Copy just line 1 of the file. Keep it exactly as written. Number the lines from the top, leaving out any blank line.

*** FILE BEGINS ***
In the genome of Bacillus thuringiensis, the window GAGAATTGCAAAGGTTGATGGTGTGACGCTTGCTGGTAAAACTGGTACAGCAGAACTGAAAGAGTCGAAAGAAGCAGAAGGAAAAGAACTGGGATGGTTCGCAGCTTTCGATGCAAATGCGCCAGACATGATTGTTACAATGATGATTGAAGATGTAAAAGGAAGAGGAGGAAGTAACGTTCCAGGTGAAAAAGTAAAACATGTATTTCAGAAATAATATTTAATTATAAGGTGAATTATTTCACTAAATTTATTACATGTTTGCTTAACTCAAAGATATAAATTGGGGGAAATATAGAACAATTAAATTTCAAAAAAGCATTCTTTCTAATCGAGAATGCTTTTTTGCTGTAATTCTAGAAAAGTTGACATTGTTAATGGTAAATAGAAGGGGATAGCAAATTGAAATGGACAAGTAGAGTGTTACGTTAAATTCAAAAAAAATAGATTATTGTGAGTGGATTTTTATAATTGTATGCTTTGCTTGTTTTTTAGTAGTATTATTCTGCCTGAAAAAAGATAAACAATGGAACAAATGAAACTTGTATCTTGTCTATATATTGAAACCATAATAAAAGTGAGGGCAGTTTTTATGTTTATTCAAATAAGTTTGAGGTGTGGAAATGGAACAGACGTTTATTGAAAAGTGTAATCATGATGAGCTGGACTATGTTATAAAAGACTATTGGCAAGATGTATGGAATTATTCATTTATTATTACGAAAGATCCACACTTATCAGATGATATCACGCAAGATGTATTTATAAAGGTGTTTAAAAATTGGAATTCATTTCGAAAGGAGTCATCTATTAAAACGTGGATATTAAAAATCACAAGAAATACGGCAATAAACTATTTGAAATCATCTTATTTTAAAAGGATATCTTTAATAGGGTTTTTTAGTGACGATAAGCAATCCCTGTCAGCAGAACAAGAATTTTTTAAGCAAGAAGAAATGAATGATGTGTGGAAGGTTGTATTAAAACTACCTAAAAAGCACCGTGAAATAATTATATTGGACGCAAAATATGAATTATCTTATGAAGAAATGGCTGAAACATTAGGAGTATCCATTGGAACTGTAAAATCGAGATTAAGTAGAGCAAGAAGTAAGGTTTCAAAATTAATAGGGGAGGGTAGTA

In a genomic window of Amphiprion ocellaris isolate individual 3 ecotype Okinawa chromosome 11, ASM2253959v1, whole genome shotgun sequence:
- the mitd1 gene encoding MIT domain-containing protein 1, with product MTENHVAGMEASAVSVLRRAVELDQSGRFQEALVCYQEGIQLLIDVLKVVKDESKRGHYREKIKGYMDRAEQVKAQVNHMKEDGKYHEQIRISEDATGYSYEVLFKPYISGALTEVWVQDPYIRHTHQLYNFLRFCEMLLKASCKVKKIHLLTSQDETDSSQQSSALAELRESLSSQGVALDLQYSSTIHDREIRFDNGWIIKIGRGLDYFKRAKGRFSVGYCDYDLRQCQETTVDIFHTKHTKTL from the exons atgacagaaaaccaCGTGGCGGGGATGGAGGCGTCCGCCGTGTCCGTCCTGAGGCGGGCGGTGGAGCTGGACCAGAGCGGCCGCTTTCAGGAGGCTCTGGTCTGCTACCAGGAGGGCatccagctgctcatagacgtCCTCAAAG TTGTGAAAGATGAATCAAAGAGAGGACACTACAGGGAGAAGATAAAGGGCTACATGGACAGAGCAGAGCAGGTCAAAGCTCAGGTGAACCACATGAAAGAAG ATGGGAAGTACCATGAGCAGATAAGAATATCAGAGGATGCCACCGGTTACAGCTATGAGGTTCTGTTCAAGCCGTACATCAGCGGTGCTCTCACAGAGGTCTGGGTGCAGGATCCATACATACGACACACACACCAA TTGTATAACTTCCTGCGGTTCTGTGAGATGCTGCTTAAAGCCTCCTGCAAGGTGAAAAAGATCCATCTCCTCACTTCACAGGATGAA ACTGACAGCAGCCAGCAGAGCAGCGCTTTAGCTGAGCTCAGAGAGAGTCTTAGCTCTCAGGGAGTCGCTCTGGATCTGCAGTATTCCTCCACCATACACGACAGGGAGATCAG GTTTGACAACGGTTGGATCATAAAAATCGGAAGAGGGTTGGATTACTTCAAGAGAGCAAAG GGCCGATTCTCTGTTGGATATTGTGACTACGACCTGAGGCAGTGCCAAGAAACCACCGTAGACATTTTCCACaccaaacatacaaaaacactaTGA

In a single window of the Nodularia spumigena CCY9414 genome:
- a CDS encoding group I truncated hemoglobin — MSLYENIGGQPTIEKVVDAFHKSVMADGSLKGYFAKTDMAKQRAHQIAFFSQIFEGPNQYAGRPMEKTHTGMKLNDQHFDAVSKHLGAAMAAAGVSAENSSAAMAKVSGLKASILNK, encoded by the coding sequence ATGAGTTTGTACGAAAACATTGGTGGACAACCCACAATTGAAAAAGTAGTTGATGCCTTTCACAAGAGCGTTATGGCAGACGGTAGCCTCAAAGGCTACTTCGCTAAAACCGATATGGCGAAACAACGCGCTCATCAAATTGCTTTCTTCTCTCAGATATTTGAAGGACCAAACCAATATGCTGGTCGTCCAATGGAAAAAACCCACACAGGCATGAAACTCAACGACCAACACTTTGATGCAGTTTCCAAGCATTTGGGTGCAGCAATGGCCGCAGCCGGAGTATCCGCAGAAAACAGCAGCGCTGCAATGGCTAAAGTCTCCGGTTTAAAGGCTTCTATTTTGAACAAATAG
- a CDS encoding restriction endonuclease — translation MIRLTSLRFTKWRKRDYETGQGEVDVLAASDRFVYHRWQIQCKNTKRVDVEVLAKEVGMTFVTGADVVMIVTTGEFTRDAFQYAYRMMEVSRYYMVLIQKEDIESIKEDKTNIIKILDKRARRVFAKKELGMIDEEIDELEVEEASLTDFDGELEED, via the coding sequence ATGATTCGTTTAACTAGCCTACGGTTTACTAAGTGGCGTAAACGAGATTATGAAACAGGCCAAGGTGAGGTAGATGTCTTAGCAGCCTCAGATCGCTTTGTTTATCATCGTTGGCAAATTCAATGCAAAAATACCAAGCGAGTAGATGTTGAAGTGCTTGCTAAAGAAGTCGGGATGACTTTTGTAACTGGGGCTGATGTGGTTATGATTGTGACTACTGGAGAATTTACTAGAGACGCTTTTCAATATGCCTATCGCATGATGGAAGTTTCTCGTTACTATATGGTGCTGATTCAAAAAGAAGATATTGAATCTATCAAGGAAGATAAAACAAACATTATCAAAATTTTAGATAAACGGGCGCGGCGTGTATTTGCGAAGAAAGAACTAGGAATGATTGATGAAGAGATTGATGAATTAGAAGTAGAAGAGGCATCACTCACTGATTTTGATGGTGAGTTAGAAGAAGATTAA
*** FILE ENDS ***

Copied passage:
In the genome of Bacillus thuringiensis, the window GAGAATTGCAAAGGTTGATGGTGTGACGCTTGCTGGTAAAACTGGTACAGCAGAACTGAAAGAGTCGAAAGAAGCAGAAGGAAAAGAACTGGGATGGTTCGCAGCTTTCGATGCAAATGCGCCAGACATGATTGTTACAATGATGATTGAAGATGTAAAAGGAAGAGGAGGAAGTAACGTTCCAGGTGAAAAAGTAAAACATGTATTTCAGAAATAATATTTAATTATAAGGTGAATTATTTCACTAAATTTATTACATGTTTGCTTAACTCAAAGATATAAATTGGGGGAAATATAGAACAATTAAATTTCAAAAAAGCATTCTTTCTAATCGAGAATGCTTTTTTGCTGTAATTCTAGAAAAGTTGACATTGTTAATGGTAAATAGAAGGGGATAGCAAATTGAAATGGACAAGTAGAGTGTTACGTTAAATTCAAAAAAAATAGATTATTGTGAGTGGATTTTTATAATTGTATGCTTTGCTTGTTTTTTAGTAGTATTATTCTGCCTGAAAAAAGATAAACAATGGAACAAATGAAACTTGTATCTTGTCTATATATTGAAACCATAATAAAAGTGAGGGCAGTTTTTATGTTTATTCAAATAAGTTTGAGGTGTGGAAATGGAACAGACGTTTATTGAAAAGTGTAATCATGATGAGCTGGACTATGTTATAAAAGACTATTGGCAAGATGTATGGAATTATTCATTTATTATTACGAAAGATCCACACTTATCAGATGATATCACGCAAGATGTATTTATAAAGGTGTTTAAAAATTGGAATTCATTTCGAAAGGAGTCATCTATTAAAACGTGGATATTAAAAATCACAAGAAATACGGCAATAAACTATTTGAAATCATCTTATTTTAAAAGGATATCTTTAATAGGGTTTTTTAGTGACGATAAGCAATCCCTGTCAGCAGAACAAGAATTTTTTAAGCAAGAAGAAATGAATGATGTGTGGAAGGTTGTATTAAAACTACCTAAAAAGCACCGTGAAATAATTATATTGGACGCAAAATATGAATTATCTTATGAAGAAATGGCTGAAACATTAGGAGTATCCATTGGAACTGTAAAATCGAGATTAAGTAGAGCAAGAAGTAAGGTTTCAAAATTAATAGGGGAGGGTAGTA